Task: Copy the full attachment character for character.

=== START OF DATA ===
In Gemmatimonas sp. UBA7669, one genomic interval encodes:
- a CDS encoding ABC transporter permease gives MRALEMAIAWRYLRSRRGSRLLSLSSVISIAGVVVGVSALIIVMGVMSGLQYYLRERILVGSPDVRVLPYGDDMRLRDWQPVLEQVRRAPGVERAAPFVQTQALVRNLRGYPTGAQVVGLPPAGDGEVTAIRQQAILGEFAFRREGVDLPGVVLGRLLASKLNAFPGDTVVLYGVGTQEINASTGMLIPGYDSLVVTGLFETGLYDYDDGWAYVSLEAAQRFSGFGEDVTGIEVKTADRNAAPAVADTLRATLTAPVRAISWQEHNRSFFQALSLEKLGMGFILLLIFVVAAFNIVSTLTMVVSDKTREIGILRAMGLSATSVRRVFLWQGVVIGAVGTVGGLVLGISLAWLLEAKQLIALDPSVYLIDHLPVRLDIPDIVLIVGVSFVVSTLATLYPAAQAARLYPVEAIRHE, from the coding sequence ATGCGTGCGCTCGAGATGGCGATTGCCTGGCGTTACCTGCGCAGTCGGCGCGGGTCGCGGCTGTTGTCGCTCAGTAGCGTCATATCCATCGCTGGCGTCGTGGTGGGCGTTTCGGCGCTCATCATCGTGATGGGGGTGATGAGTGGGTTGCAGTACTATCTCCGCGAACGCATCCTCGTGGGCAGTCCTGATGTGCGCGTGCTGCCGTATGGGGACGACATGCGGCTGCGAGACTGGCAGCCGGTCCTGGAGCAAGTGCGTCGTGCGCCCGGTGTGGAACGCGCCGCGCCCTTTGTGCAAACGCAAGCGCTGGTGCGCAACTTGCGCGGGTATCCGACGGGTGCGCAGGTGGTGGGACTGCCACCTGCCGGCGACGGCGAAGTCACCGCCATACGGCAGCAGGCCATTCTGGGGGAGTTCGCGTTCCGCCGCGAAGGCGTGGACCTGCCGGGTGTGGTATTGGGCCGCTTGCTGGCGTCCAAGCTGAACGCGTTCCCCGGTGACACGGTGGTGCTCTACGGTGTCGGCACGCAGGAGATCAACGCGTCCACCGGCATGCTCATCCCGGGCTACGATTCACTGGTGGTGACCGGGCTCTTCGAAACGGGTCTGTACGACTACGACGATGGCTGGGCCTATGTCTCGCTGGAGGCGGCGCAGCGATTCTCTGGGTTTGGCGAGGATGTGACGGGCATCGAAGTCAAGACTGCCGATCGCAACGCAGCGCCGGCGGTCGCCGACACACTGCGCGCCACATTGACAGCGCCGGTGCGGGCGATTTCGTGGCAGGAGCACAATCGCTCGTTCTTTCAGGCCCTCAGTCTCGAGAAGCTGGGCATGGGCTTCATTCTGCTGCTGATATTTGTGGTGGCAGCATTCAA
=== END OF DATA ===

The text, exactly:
In Gemmatimonas sp. UBA7669, one genomic interval encodes:
- a CDS encoding ABC transporter permease gives MRALEMAIAWRYLRSRRGSRLLSLSSVISIAGVVVGVSALIIVMGVMSGLQYYLRERILVGSPDVRVLPYGDDMRLRDWQPVLEQVRRAPGVERAAPFVQTQALVRNLRGYPTGAQVVGLPPAGDGEVTAIRQQAILGEFAFRREGVDLPGVVLGRLLASKLNAFPGDTVVLYGVGTQEINASTGMLIPGYDSLVVTGLFETGLYDYDDGWAYVSLEAAQRFSGFGEDVTGIEVKTADRNAAPAVADTLRATLTAPVRAISWQEHNRSFFQALSLEKLGMGFILLLIFVVAAFNIVSTLTMVVSDKTREIGILRAMGLSATSVRRVFLWQGVVIGAVGTVGGLVLGISLAWLLEAKQLIALDPSVYLIDHLPVRLDIPDIVLIVGVSFVVSTLATLYPAAQAARLYPVEAIRHE, from the coding sequence ATGCGTGCGCTCGAGATGGCGATTGCCTGGCGTTACCTGCGCAGTCGGCGCGGGTCGCGGCTGTTGTCGCTCAGTAGCGTCATATCCATCGCTGGCGTCGTGGTGGGCGTTTCGGCGCTCATCATCGTGATGGGGGTGATGAGTGGGTTGCAGTACTATCTCCGCGAACGCATCCTCGTGGGCAGTCCTGATGTGCGCGTGCTGCCGTATGGGGACGACATGCGGCTGCGAGACTGGCAGCCGGTCCTGGAGCAAGTGCGTCGTGCGCCCGGTGTGGAACGCGCCGCGCCCTTTGTGCAAACGCAAGCGCTGGTGCGCAACTTGCGCGGGTATCCGACGGGTGCGCAGGTGGTGGGACTGCCACCTGCCGGCGACGGCGAAGTCACCGCCATACGGCAGCAGGCCATTCTGGGGGAGTTCGCGTTCCGCCGCGAAGGCGTGGACCTGCCGGGTGTGGTATTGGGCCGCTTGCTGGCGTCCAAGCTGAACGCGTTCCCCGGTGACACGGTGGTGCTCTACGGTGTCGGCACGCAGGAGATCAACGCGTCCACCGGCATGCTCATCCCGGGCTACGATTCACTGGTGGTGACCGGGCTCTTCGAAACGGGTCTGTACGACTACGACGATGGCTGGGCCTATGTCTCGCTGGAGGCGGCGCAGCGATTCTCTGGGTTTGGCGAGGATGTGACGGGCATCGAAGTCAAGACTGCCGATCGCAACGCAGCGCCGGCGGTCGCCGACACACTGCGCGCCACATTGACAGCGCCGGTGCGGGCGATTTCGTGGCAGGAGCACAATCGCTCGTTCTTTCAGGCCCTCAGTCTCGAGAAGCTGGGCATGGGCTTCATTCTGCTGCTGATATTTGTGGTGGCAGCATTCAA